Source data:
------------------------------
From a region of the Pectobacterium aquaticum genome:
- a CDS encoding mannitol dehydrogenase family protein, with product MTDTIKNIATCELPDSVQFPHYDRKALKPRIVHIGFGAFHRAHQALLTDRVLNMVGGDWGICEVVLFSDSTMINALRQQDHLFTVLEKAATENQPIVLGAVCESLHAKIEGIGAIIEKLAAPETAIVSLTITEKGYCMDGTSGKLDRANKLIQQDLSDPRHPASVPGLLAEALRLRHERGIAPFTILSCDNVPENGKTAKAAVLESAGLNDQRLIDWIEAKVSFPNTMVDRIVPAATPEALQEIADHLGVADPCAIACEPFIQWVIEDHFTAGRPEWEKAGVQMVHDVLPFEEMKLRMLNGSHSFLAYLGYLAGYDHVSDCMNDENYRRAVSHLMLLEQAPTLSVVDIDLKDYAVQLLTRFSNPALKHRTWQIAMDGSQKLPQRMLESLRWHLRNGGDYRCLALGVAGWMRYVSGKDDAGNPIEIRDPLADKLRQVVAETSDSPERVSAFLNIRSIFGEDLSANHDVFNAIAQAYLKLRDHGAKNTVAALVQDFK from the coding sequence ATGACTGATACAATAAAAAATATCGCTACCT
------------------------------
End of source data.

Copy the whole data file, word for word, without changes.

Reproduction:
From a region of the Pectobacterium aquaticum genome:
- a CDS encoding mannitol dehydrogenase family protein, with product MTDTIKNIATCELPDSVQFPHYDRKALKPRIVHIGFGAFHRAHQALLTDRVLNMVGGDWGICEVVLFSDSTMINALRQQDHLFTVLEKAATENQPIVLGAVCESLHAKIEGIGAIIEKLAAPETAIVSLTITEKGYCMDGTSGKLDRANKLIQQDLSDPRHPASVPGLLAEALRLRHERGIAPFTILSCDNVPENGKTAKAAVLESAGLNDQRLIDWIEAKVSFPNTMVDRIVPAATPEALQEIADHLGVADPCAIACEPFIQWVIEDHFTAGRPEWEKAGVQMVHDVLPFEEMKLRMLNGSHSFLAYLGYLAGYDHVSDCMNDENYRRAVSHLMLLEQAPTLSVVDIDLKDYAVQLLTRFSNPALKHRTWQIAMDGSQKLPQRMLESLRWHLRNGGDYRCLALGVAGWMRYVSGKDDAGNPIEIRDPLADKLRQVVAETSDSPERVSAFLNIRSIFGEDLSANHDVFNAIAQAYLKLRDHGAKNTVAALVQDFK from the coding sequence ATGACTGATACAATAAAAAATATCGCTACCT